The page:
"What they forget at times is they are dealing with people’s feelings and it’s not very pleasant. That is the main reason why the people in charge at Hearts have to sit down, make a decision and be honest with people."

Clark, of course, had no such room for manoeuvre when Robinson and Deans took control, and was almost instantly dispensed with in favour of Tommy McLean.

Unfair or not in view of the relatively short timescale he was given to rejuvenate the club, he is commendably not one for looking back in anger. Robertson, though, may wish he had done things a little differently. "Nobody forced John to go to Hearts, it’s worth pointing that out," said Clark. "He did a very good job at Caley Thistle and the fact they did so well last season is testimony to how well John did up there. But he signed the contract under the terms that were offered. Maybe in hindsight he should have looked for a more secure contract.

"However, it’s still a short period of time to judge him. He’s got to try and build his own team and he can’t do that because there are too many restraints on who he can and can’t sign. He’s targeted a lot of players as every manager does at this time of year, but he seems to have his hands tied."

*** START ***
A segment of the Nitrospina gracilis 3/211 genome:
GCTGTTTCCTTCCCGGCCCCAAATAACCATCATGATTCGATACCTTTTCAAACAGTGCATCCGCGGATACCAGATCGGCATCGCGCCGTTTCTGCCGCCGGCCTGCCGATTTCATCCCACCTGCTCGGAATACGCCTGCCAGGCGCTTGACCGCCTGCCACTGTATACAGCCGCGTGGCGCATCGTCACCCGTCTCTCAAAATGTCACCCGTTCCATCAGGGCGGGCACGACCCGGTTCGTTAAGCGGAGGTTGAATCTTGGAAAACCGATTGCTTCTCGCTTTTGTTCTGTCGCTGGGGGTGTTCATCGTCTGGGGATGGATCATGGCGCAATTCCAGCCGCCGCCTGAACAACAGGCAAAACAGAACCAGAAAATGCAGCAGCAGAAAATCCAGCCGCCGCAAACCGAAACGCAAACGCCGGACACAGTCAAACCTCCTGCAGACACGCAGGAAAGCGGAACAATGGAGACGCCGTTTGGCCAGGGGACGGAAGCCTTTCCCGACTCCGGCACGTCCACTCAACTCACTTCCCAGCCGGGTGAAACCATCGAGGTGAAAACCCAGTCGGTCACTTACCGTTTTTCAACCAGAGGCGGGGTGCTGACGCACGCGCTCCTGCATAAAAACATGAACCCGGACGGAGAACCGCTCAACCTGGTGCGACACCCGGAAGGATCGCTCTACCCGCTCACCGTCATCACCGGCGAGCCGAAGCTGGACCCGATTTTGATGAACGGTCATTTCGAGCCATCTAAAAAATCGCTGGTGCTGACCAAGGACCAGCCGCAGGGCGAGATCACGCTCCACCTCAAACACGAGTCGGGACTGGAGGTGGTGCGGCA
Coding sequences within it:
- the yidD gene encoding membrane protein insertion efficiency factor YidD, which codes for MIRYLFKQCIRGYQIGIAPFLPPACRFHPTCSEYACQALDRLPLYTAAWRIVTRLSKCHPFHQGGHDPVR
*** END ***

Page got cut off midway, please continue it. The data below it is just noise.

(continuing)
Clark’s achievements alongside Robertson are well remembered amongst the Tynecastle support, many of whom often approach their former player and manager conveying a message of disbelief at the cloud of ambiguity hanging over their club, and Robertson in particular. "The fans are desperate to know what is going on. I think the majority would be more than happy to see John stay at the club so that he can sign his own players, mould a side for next year and see how far he can take the team.

"John is a legend at Hearts from his playing days, which I know as well as anyone having played with him for so long. No-one should forget how good he was. We don’t know every detail of John’s contract. When you sign a contract with a club you have to stick to the terms, but how secure it is for John I really don’t know."

Whether Robertson finds himself in a training kit emblazoned with the Hearts crest come the first day of pre-season training is yet to be ascertained.

Should the board decide on another leader, there will undoubtedly be other opportunities for a coach with credentials to match any of similar experience. The situation across the Forth at East End Park may well be one Robertson is keeping an eye on.

Regardless of what happens, Clark believes the club cannot simply continue without laying down some sort of rudder for next season. "I’m saying this not only for John’s sake but for the supporters and even for anyone else who might come in, because this is a time of year where people are looking all over the place to try and get players in. Hearts as a club could be left behind because of the uncertainty and it will affect them next season."

Unfortunately for Robertson, he is the one suffering most right now.

Taken from the Scotsman